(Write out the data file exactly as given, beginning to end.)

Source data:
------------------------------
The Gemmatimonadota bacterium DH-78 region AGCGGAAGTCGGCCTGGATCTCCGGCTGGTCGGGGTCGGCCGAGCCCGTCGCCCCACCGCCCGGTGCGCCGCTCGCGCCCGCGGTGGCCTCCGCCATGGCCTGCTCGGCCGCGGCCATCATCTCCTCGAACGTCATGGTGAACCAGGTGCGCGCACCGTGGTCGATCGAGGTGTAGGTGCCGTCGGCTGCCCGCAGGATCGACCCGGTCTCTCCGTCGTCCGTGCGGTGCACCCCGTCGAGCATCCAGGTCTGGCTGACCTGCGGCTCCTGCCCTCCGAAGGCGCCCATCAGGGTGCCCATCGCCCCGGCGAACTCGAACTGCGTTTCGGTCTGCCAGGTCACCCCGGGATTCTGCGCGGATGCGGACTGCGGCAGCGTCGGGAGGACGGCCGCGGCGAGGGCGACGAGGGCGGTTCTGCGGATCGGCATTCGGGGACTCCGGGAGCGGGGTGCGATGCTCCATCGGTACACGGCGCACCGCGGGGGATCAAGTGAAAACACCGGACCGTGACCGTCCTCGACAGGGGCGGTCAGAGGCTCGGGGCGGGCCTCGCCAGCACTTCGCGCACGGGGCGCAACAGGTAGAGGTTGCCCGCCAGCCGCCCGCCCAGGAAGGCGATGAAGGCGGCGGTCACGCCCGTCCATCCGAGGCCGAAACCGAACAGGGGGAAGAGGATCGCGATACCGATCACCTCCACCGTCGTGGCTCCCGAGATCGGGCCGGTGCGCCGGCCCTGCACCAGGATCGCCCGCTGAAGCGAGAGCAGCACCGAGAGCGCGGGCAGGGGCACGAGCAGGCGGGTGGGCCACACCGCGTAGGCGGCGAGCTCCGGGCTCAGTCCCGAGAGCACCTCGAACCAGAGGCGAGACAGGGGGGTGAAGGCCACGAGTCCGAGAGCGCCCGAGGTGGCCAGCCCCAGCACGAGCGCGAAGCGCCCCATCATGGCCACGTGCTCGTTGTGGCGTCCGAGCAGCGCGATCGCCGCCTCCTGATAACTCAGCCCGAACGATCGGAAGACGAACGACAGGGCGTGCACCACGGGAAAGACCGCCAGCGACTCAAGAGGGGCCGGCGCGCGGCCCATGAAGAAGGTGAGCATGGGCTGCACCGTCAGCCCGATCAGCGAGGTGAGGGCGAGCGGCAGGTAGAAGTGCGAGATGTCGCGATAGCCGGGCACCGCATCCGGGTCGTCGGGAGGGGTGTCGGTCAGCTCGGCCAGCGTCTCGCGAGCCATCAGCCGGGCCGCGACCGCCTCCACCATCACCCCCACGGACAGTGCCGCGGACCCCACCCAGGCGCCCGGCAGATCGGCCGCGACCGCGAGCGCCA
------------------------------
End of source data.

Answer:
The Gemmatimonadota bacterium DH-78 region AGCGGAAGTCGGCCTGGATCTCCGGCTGGTCGGGGTCGGCCGAGCCCGTCGCCCCACCGCCCGGTGCGCCGCTCGCGCCCGCGGTGGCCTCCGCCATGGCCTGCTCGGCCGCGGCCATCATCTCCTCGAACGTCATGGTGAACCAGGTGCGCGCACCGTGGTCGATCGAGGTGTAGGTGCCGTCGGCTGCCCGCAGGATCGACCCGGTCTCTCCGTCGTCCGTGCGGTGCACCCCGTCGAGCATCCAGGTCTGGCTGACCTGCGGCTCCTGCCCTCCGAAGGCGCCCATCAGGGTGCCCATCGCCCCGGCGAACTCGAACTGCGTTTCGGTCTGCCAGGTCACCCCGGGATTCTGCGCGGATGCGGACTGCGGCAGCGTCGGGAGGACGGCCGCGGCGAGGGCGACGAGGGCGGTTCTGCGGATCGGCATTCGGGGACTCCGGGAGCGGGGTGCGATGCTCCATCGGTACACGGCGCACCGCGGGGGATCAAGTGAAAACACCGGACCGTGACCGTCCTCGACAGGGGCGGTCAGAGGCTCGGGGCGGGCCTCGCCAGCACTTCGCGCACGGGGCGCAACAGGTAGAGGTTGCCCGCCAGCCGCCCGCCCAGGAAGGCGATGAAGGCGGCGGTCACGCCCGTCCATCCGAGGCCGAAACCGAACAGGGGGAAGAGGATCGCGATACCGATCACCTCCACCGTCGTGGCTCCCGAGATCGGGCCGGTGCGCCGGCCCTGCACCAGGATCGCCCGCTGAAGCGAGAGCAGCACCGAGAGCGCGGGCAGGGGCACGAGCAGGCGGGTGGGCCACACCGCGTAGGCGGCGAGCTCCGGGCTCAGTCCCGAGAGCACCTCGAACCAGAGGCGAGACAGGGGGGTGAAGGCCACGAGTCCGAGAGCGCCCGAGGTGGCCAGCCCCAGCACGAGCGCGAAGCGCCCCATCATGGCCACGTGCTCGTTGTGGCGTCCGAGCAGCGCGATCGCCGCCTCCTGATAACTCAGCCCGAACGATCGGAAGACGAACGACAGGGCGTGCACCACGGGAAAGACCGCCAGCGACTCAAGAGGGGCCGGCGCGCGGCCCATGAAGAAGGTGAGCATGGGCTGCACCGTCAGCCCGATCAGCGAGGTGAGGGCGAGCGGCAGGTAGAAGTGCGAGATGTCGCGATAGCCGGGCACCGCATCCGGGTCGTCGGGAGGGGTGTCGGTCAGCTCGGCCAGCGTCTCGCGAGCCATCAGCCGGGCCGCGACCGCCTCCACCATCACCCCCACGGACAGTGCCGCGGACCCCACCCAGGCGCCCGGCAGATCGGCCGCGACCGCGAGCGCCA